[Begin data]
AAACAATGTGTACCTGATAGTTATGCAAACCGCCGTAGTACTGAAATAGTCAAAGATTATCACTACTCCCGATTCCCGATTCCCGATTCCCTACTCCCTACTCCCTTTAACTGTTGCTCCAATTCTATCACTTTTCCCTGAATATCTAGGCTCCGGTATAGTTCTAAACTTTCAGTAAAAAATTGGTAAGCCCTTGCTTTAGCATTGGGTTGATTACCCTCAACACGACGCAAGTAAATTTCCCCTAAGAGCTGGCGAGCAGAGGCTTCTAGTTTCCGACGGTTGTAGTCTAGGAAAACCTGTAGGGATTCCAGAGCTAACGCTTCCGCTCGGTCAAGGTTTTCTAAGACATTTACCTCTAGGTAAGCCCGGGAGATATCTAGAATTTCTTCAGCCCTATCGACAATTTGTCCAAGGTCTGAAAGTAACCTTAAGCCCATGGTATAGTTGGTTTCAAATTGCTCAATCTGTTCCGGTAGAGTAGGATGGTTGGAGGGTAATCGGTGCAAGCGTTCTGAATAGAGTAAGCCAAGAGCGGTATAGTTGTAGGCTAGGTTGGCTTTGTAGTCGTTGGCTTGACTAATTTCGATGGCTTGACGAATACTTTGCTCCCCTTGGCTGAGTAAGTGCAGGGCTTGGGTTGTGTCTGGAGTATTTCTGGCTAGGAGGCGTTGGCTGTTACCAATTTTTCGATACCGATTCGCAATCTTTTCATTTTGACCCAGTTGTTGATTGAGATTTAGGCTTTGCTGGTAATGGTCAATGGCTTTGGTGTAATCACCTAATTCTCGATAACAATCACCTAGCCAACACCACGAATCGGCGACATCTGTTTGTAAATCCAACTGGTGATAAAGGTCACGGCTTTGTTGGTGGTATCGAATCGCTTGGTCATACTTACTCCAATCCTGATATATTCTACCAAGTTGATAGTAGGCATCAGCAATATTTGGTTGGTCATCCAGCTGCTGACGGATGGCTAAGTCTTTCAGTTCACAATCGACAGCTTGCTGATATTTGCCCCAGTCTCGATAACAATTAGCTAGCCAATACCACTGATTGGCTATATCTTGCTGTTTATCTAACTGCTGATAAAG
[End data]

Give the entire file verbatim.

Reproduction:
AAACAATGTGTACCTGATAGTTATGCAAACCGCCGTAGTACTGAAATAGTCAAAGATTATCACTACTCCCGATTCCCGATTCCCGATTCCCTACTCCCTACTCCCTTTAACTGTTGCTCCAATTCTATCACTTTTCCCTGAATATCTAGGCTCCGGTATAGTTCTAAACTTTCAGTAAAAAATTGGTAAGCCCTTGCTTTAGCATTGGGTTGATTACCCTCAACACGACGCAAGTAAATTTCCCCTAAGAGCTGGCGAGCAGAGGCTTCTAGTTTCCGACGGTTGTAGTCTAGGAAAACCTGTAGGGATTCCAGAGCTAACGCTTCCGCTCGGTCAAGGTTTTCTAAGACATTTACCTCTAGGTAAGCCCGGGAGATATCTAGAATTTCTTCAGCCCTATCGACAATTTGTCCAAGGTCTGAAAGTAACCTTAAGCCCATGGTATAGTTGGTTTCAAATTGCTCAATCTGTTCCGGTAGAGTAGGATGGTTGGAGGGTAATCGGTGCAAGCGTTCTGAATAGAGTAAGCCAAGAGCGGTATAGTTGTAGGCTAGGTTGGCTTTGTAGTCGTTGGCTTGACTAATTTCGATGGCTTGACGAATACTTTGCTCCCCTTGGCTGAGTAAGTGCAGGGCTTGGGTTGTGTCTGGAGTATTTCTGGCTAGGAGGCGTTGGCTGTTACCAATTTTTCGATACCGATTCGCAATCTTTTCATTTTGACCCAGTTGTTGATTGAGATTTAGGCTTTGCTGGTAATGGTCAATGGCTTTGGTGTAATCACCTAATTCTCGATAACAATCACCTAGCCAACACCACGAATCGGCGACATCTGTTTGTAAATCCAACTGGTGATAAAGGTCACGGCTTTGTTGGTGGTATCGAATCGCTTGGTCATACTTACTCCAATCCTGATATATTCTACCAAGTTGATAGTAGGCATCAGCAATATTTGGTTGGTCATCCAGCTGCTGACGGATGGCTAAGTCTTTCAGTTCACAATCGACAGCTTGCTGATATTTGCCCCAGTCTCGATAACAATTAGCTAGCCAATACCACTGATTGGCTATATCTTGCTGTTTATCTAACTGCTGATAAAG